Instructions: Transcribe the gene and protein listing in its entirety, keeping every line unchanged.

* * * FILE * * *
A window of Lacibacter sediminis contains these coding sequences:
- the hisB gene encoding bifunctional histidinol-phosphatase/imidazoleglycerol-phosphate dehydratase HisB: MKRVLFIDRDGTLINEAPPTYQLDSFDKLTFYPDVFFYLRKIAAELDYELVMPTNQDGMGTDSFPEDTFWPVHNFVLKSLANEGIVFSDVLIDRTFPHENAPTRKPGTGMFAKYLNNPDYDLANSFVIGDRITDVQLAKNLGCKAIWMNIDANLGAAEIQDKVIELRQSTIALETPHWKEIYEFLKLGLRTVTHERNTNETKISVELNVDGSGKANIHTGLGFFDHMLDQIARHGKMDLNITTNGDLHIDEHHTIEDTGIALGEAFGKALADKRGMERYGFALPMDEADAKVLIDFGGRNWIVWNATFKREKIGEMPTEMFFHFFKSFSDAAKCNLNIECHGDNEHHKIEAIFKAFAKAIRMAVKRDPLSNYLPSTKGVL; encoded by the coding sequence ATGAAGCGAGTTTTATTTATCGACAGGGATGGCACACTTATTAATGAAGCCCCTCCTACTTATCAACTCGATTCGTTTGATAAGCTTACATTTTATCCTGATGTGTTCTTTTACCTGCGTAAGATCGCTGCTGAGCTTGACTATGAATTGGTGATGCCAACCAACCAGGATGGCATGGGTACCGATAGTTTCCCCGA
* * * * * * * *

A window of Lacibacter sediminis contains these coding sequences:
- the hisB gene encoding bifunctional histidinol-phosphatase/imidazoleglycerol-phosphate dehydratase HisB: MKRVLFIDRDGTLINEAPPTYQLDSFDKLTFYPDVFFYLRKIAAELDYELVMPTNQDGMGTDSFPEDTFWPVHNFVLKSLANEGIVFSDVLIDRTFPHENAPTRKPGTGMFAKYLNNPDYDLANSFVIGDRITDVQLAKNLGCKAIWMNIDANLGAAEIQDKVIELRQSTIALETPHWKEIYEFLKLGLRTVTHERNTNETKISVELNVDGSGKANIHTGLGFFDHMLDQIARHGKMDLNITTNGDLHIDEHHTIEDTGIALGEAFGKALADKRGMERYGFALPMDEADAKVLIDFGGRNWIVWNATFKREKIGEMPTEMFFHFFKSFSDAAKCNLNIECHGDNEHHKIEAIFKAFAKAIRMAVKRDPLSNYLPSTKGVL; encoded by the coding sequence ATGAAGCGAGTTTTATTTATCGACAGGGATGGCACACTTATTAATGAAGCCCCTCCTACTTATCAACTCGATTCGTTTGATAAGCTTACATTTTATCCTGATGTGTTCTTTTACCTGCGTAAGATCGCTGCTGAGCTTGACTATGAATTGGTGATGCCAACCAACCAGGATGGCATGGGTACCGATAGTTTCCCCGA